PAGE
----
Recently, an amendment to the Dutch Health Act (Gezondheidswet) was voted in Dutch Parliament, allowing the Dutch Food Safety Authority (Nederlandse Voedsel en Warenautoriteit or NVWA) to actively disclose its inspection results. The change in the Health Act equally applies to inspection results obtained by the Dutch Health Inspectorate (Inspectie Gezondheidszorg or IGZ) and therefore, it received broad interest from the pharmaceutical, medical devices, and the food industry and their legal practitioners. Three meetings on this topics were organised by respectively the Dutch association of Food Law (NVLR), the Dutch Pharmaceutical Law Association (VFenR) and by the Dutch organisation for food retail and management VMT. This post will put you up to speed on the actual changes to be applied to the Health Act, as well as on the expected consequences of their implementation for food business operators (FBOs).
Importance of inspection results
Inspection results are important for whom it concerns directly (inspected companies, as they provide answers to questions such as: is your organisation compliant? Will a fine be imposed? Inspection results are furthermore of interest to others, such as consumers, journalists and other companies, including competitors, for a number of reasons. These reasons include (but are not limited to) knowing where to supply from and what places to avoid, the possibility to check if your supplier’s manufacturing processes are up to standards and the option to stay informed on what challenges your competitor is meeting.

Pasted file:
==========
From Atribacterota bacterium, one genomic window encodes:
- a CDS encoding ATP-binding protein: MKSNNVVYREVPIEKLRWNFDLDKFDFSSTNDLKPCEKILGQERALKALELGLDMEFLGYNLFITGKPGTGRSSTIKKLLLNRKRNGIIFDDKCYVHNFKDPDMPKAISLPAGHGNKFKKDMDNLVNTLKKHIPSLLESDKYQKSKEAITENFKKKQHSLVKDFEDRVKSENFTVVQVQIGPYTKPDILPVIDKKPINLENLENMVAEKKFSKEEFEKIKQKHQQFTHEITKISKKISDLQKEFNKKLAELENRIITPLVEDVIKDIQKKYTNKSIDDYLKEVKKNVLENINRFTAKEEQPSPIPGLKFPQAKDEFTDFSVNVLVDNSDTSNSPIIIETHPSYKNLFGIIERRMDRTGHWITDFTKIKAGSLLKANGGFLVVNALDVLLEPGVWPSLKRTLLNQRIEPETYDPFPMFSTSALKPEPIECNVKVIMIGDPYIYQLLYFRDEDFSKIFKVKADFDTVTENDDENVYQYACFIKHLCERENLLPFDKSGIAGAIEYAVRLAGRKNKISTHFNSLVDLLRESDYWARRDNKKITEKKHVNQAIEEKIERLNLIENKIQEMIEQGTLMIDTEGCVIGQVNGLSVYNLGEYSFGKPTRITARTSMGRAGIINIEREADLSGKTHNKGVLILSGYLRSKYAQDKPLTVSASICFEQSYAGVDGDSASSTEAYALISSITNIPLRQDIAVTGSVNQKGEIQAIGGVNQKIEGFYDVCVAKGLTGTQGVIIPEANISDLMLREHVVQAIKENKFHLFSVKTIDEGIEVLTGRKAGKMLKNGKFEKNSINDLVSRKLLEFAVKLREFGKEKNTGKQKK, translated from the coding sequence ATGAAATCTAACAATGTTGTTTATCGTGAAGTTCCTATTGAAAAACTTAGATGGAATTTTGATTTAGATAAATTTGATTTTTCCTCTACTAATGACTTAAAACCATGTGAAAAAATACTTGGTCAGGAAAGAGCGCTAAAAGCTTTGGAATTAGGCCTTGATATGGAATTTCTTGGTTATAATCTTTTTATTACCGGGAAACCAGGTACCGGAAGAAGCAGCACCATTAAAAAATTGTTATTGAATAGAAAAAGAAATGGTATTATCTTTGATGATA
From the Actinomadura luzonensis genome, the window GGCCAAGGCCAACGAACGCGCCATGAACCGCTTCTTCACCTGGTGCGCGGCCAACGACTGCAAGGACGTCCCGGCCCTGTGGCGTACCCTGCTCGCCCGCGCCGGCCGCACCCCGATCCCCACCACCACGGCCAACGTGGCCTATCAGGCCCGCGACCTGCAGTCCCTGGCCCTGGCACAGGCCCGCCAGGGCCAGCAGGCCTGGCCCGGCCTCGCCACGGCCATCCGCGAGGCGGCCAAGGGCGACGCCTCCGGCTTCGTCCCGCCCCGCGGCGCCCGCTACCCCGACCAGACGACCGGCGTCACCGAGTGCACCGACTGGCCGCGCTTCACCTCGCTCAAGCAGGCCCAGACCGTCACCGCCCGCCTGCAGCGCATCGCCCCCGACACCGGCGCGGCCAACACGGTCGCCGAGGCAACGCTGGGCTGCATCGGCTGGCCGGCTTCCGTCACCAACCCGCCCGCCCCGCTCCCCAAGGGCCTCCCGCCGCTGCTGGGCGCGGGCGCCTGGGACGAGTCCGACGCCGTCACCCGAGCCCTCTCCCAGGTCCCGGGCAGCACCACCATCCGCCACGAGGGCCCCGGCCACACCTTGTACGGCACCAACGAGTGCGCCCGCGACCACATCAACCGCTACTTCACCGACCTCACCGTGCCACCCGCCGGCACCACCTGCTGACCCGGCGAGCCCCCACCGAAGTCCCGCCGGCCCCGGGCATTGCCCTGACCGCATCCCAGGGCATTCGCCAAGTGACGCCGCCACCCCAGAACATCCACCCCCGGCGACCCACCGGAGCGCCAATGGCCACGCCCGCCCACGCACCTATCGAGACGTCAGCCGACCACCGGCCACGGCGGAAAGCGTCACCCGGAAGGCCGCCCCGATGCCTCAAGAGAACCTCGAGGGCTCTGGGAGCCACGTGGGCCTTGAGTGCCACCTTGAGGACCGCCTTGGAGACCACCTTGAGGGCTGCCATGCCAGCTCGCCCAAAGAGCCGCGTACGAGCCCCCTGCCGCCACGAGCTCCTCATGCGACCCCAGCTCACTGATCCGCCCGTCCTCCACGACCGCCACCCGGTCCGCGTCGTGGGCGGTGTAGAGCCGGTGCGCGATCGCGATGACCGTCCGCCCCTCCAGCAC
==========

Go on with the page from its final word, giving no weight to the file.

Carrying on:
Active vs. passive disclosure
All administrative bodies disclose information, on their website, in social media, in leaflets, etc. Under the Dutch Act on Public Access to Government Information (Wet openbaarheid van bestuur or WOB) citizens have the right to file a request for information on administrative matters. The disclosure of such information on request of a person is called passive disclosure. Such disclosure does not take place publicly, but the information concerned will solely be provided to the person who filed the request, unless it is rejected based on the limited grounds specified in the WOB. Active disclosure on the other hand means that the information is disclosed by an administrative body prior to any request for information. Such information is publicly available after disclosure. In case of inspection results of the NVWA, these will most likely be published on the website this administrative body.